Collectors Kathleen and Mark Sublette with Late Light on the Catalina by Maynard Dixon [1875-1946], a favorite artist from their collection.

Collector’s Eye: Jack of All Trades

If you want to meet a modern day Renaissance 
man, say hello to Mark Sublette. Formerly a practicing physician specializing in preventative, occupational, and sports medicine, today he’s the founder and owner of Tucson, Arizona’s well-known Medicine Man Gallery. Sublette is also considered an authority on artist Maynard Dixon; he hosts a weekly podcast called “Art Dealer Diaries;” and he’s written many art-focused articles and a series of murder mystery novels featuring a New Mexican gallerist, Charles Bloom, as the protagonist.

As active supporters of the Tucson Museum of Art (TAM), Sublette and his wife, Kathleen, have donated many works to the museum over the last 15 years, including textiles, paintings by Dixon and, most recently, 59 pieces of pottery from the Rio Grande region of the Southwest. In 2021, the Sublettes received the Ambassador Circle Lifetime Achievement Award from TAM for their commitment to the preservation of Western art.

WA&A: When did you become a collector?

Mark Sublette: I knew I was a collector when I was a little kid. I started collecting Native American art when I was about 8 or 9. I remember buying a little animalito — a small pot in the shape of an animal — from Santa Clara Pueblo in Santa Fe. It probably cost a dollar at that time. I still have it. The first significant piece that I purchased was a Maria Martinez pot. I started buying pottery when I was in my mid- to late-20s.

WA&A: As a novice buyer, was there a lesson you learned that you would pass on to others?

M.S.: There was a Frederic Remington painting in a gallery. It looked good, and I liked it. They were willing to trade my whole pottery collection for the piece, but I said we had to get the world’s expert on Remington to authenticate it. They contacted art historian Peter Hassrick. I was smart enough to know that I didn’t know anything, but I found someone who did. I didn’t buy the Remington; it was a valuable lesson.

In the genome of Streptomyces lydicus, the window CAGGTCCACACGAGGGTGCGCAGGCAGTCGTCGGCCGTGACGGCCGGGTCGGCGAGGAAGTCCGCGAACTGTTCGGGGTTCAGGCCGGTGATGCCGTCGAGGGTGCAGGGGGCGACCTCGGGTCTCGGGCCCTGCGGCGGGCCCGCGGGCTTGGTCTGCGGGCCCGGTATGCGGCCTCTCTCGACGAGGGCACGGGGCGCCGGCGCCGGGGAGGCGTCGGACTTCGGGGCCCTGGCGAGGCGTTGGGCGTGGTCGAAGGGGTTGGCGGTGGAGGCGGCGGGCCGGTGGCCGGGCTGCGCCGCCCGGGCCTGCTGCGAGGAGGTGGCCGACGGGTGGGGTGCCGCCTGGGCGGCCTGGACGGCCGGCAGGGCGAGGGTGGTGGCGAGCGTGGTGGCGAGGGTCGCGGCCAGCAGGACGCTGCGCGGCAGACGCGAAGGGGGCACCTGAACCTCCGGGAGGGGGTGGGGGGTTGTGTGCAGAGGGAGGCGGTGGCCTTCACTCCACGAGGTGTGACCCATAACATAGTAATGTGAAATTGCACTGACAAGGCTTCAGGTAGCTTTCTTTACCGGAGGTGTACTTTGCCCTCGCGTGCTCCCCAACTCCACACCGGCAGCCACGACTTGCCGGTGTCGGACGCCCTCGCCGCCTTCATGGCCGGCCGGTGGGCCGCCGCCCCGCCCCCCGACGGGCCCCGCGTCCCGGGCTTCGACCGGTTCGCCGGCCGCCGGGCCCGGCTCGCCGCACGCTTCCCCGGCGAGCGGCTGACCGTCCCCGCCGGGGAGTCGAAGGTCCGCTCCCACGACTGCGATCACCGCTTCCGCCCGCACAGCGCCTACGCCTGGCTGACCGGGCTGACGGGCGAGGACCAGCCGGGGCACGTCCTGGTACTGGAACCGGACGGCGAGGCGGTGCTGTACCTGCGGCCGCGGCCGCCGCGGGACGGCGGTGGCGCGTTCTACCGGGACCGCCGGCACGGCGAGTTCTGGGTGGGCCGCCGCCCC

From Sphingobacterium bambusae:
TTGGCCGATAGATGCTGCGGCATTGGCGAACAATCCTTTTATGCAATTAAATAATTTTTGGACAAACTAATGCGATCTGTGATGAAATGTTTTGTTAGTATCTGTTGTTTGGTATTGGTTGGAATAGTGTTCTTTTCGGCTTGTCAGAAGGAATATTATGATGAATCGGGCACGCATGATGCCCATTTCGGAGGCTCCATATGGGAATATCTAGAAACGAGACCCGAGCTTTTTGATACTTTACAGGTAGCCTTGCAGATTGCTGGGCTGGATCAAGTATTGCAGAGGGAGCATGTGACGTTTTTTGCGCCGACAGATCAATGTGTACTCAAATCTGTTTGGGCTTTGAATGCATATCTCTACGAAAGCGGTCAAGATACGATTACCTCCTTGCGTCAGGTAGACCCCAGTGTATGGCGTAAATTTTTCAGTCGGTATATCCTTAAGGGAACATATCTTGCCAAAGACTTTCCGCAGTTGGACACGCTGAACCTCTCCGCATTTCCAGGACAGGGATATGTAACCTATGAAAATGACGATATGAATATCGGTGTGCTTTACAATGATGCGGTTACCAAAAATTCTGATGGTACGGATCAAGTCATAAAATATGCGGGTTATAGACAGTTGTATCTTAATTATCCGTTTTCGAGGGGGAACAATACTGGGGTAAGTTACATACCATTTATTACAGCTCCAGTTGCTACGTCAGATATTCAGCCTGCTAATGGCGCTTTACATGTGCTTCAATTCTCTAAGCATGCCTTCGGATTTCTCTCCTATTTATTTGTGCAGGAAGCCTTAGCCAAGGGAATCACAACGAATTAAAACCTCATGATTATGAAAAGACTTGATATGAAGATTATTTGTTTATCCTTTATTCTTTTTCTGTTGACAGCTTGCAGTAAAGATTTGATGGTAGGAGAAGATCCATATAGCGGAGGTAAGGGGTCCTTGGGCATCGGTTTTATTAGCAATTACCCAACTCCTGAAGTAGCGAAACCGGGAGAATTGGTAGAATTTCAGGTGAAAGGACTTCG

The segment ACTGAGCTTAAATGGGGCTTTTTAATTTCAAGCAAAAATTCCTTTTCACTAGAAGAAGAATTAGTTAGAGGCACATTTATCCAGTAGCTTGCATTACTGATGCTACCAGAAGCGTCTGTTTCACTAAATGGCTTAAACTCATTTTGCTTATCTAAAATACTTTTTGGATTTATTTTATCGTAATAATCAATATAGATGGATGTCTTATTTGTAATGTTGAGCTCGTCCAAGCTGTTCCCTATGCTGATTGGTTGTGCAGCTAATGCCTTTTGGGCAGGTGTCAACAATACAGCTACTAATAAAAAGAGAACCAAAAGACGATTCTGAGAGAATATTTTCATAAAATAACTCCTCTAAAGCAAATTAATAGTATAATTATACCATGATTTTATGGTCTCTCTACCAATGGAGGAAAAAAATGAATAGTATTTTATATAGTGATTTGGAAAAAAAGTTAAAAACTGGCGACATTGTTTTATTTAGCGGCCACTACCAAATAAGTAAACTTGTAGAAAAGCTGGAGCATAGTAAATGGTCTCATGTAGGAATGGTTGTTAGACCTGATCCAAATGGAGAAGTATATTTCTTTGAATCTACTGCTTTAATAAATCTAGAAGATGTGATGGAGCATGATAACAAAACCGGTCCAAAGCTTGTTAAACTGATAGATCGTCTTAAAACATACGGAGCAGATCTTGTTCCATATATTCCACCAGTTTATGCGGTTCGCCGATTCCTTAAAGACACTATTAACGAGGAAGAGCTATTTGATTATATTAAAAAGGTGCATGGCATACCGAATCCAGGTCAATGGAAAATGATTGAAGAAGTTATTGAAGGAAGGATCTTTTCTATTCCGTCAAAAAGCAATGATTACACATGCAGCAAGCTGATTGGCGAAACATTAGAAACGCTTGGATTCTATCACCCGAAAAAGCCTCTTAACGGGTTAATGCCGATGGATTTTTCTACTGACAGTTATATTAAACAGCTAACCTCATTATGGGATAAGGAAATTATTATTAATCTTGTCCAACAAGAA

WA&A: After concentrating on pottery, how did you diversify your collection?

M.S.: I began buying textiles and going to Native American art shows. And then I began working as an art dealer. I learned that if I could sell things, I could buy more things.

WA&A: What made you decide to open a gallery?

M.S.: There was a point when most of the magazines stacked up on the table next to my bed were the New England Journal of Medicine. Then there came a time when I noticed that most of the books were about Native American culture or art. I thought, ‘This looks like a sign.’ I was offered a job working for a sports group with the Phoenix Suns — a very coveted position and one I’d actually wanted. I had to make a decision. I wrote down all the pluses and minuses. I was really enjoying the buying and selling, and my wife was supportive, which was critical. I turned down the job and opened my gallery six months later in 1992, and the rest is history.

WA&A: If you could interview any artist, who would you choose and why?

M.S.: Maynard Dixon. I became interested in him about 25 years ago when I bought my first piece by Dixon. He was such an interesting individual. He loved Native American culture and art. He made sure that when he drew or painted, he represented his subjects authentically. He lived with the Hopi for six months and visited about 25 tribes. Dixon’s was an original voice during a time that saw so much change. Born before the Battle of the Little Bighorn, he died after the atomic bomb exploded. He documented these things. He was a great draftsman and painter. He was true to the West. My museum in the gallery is dedicated to him. I have lots of ephemera, his writings, his easel, and 150 pieces of artwork. It runs the gamut of what he did from the beginning to the end of his life.

WA&A: If you woke up one morning and your collection was gone with the exception of one piece, what would you want it to be?

M.S.: It would be my little animalito, because that way I could start all over again.

Based in Edmond, Oklahoma, Elaine Warner is a member of the Society of American Travel Writers. She’s the author of two books, including More than Petticoats: Remarkable Missouri Women and Insider’s Guide to Tulsa.

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